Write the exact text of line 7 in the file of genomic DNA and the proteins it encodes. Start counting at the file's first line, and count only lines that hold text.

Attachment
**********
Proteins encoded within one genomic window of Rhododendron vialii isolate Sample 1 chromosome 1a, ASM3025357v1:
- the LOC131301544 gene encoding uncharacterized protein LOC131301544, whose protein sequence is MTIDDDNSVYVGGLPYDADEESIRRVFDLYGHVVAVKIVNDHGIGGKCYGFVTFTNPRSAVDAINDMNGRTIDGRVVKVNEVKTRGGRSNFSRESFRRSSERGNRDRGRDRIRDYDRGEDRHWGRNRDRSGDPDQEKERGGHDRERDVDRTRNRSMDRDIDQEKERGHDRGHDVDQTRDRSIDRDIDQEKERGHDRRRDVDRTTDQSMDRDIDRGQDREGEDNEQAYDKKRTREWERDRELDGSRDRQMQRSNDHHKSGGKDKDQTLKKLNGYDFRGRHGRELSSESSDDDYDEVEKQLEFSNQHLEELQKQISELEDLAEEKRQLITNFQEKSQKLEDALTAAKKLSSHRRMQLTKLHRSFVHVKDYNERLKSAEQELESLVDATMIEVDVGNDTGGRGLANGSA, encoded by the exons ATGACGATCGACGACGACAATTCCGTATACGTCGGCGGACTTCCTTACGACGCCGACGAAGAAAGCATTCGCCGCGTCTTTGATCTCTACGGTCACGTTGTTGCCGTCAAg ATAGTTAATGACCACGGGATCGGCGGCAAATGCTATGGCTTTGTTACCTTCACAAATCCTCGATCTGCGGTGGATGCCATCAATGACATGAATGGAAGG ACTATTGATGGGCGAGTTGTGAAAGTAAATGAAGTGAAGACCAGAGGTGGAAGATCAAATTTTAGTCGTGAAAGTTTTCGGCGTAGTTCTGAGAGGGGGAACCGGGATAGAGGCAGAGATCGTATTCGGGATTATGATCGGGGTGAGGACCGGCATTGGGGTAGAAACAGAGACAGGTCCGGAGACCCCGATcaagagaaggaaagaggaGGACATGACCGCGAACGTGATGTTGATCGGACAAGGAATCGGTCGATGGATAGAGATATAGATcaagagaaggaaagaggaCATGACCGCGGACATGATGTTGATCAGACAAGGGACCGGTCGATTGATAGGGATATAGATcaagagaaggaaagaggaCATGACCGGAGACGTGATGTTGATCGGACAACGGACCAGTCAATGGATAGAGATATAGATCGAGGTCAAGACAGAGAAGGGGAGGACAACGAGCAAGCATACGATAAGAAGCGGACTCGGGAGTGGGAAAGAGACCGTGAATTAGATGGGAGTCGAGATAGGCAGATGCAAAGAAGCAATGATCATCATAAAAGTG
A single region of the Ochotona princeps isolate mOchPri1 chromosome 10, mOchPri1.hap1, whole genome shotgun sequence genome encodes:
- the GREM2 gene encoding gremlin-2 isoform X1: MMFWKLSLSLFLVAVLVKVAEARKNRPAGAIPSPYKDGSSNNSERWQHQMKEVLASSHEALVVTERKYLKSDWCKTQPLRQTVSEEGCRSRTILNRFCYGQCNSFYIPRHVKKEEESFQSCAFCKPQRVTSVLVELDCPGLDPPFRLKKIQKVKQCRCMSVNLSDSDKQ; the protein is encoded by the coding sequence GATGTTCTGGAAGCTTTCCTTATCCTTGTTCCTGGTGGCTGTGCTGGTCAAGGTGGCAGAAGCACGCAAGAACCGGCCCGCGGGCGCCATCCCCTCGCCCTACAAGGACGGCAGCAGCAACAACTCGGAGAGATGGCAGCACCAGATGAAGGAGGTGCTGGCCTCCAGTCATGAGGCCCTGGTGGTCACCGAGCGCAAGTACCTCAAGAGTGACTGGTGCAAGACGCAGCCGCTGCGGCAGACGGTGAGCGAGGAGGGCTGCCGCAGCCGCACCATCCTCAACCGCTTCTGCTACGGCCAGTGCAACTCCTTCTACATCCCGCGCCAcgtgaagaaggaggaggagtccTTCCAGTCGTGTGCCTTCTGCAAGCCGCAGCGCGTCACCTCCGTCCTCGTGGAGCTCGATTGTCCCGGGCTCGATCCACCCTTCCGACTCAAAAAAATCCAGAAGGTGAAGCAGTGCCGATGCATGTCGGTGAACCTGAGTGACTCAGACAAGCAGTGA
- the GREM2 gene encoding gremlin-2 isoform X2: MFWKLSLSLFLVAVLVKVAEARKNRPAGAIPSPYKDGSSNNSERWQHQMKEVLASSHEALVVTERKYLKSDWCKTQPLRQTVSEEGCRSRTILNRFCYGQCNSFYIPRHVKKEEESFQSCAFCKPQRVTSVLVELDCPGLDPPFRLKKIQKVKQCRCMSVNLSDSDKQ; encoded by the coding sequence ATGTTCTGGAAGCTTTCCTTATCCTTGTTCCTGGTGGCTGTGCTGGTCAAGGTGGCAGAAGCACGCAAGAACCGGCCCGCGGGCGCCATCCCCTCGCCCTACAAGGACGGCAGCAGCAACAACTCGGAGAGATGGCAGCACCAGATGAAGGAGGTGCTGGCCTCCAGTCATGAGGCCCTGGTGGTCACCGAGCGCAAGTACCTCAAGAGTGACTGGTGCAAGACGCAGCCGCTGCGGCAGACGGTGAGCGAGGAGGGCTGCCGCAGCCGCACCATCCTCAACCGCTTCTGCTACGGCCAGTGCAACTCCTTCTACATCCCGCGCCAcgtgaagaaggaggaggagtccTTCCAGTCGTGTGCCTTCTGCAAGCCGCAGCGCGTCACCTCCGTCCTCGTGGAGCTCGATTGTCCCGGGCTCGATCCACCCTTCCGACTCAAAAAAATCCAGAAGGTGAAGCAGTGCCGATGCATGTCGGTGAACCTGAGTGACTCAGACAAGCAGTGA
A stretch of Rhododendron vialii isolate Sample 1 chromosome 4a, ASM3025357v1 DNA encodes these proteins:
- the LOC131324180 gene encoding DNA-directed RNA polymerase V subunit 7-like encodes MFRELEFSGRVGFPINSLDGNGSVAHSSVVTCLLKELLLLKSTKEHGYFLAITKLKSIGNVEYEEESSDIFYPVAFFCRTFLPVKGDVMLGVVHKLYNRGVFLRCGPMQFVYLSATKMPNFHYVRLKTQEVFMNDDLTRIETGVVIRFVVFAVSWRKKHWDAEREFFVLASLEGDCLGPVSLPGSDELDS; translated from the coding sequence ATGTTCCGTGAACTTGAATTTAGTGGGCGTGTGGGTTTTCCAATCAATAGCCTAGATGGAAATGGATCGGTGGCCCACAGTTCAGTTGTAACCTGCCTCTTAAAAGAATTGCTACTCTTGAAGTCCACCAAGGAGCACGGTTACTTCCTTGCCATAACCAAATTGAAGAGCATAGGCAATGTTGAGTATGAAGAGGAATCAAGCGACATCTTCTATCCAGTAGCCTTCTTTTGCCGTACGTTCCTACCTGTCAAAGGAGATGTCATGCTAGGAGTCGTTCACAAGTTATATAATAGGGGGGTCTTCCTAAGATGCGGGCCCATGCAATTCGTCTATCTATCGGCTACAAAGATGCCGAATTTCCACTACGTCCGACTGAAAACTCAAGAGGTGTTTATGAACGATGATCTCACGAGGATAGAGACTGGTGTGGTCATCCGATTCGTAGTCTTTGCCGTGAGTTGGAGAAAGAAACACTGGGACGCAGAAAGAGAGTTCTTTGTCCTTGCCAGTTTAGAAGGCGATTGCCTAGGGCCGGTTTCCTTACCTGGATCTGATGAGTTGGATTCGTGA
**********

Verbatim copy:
- the LOC131324180 gene encoding DNA-directed RNA polymerase V subunit 7-like encodes MFRELEFSGRVGFPINSLDGNGSVAHSSVVTCLLKELLLLKSTKEHGYFLAITKLKSIGNVEYEEESSDIFYPVAFFCRTFLPVKGDVMLGVVHKLYNRGVFLRCGPMQFVYLSATKMPNFHYVRLKTQEVFMNDDLTRIETGVVIRFVVFAVSWRKKHWDAEREFFVLASLEGDCLGPVSLPGSDELDS; translated from the coding sequence ATGTTCCGTGAACTTGAATTTAGTGGGCGTGTGGGTTTTCCAATCAATAGCCTAGATGGAAATGGATCGGTGGCCCACAGTTCAGTTGTAACCTGCCTCTTAAAAGAATTGCTACTCTTGAAGTCCACCAAGGAGCACGGTTACTTCCTTGCCATAACCAAATTGAAGAGCATAGGCAATGTTGAGTATGAAGAGGAATCAAGCGACATCTTCTATCCAGTAGCCTTCTTTTGCCGTACGTTCCTACCTGTCAAAGGAGATGTCATGCTAGGAGTCGTTCACAAGTTATATAATAGGGGGGTCTTCCTAAGATGCGGGCCCATGCAATTCGTCTATCTATCGGCTACAAAGATGCCGAATTTCCACTACGTCCGACTGAAAACTCAAGAGGTGTTTATGAACGATGATCTCACGAGGATAGAGACTGGTGTGGTCATCCGATTCGTAGTCTTTGCCGTGAGTTGGAGAAAGAAACACTGGGACGCAGAAAGAGAGTTCTTTGTCCTTGCCAGTTTAGAAGGCGATTGCCTAGGGCCGGTTTCCTTACCTGGATCTGATGAGTTGGATTCGTGA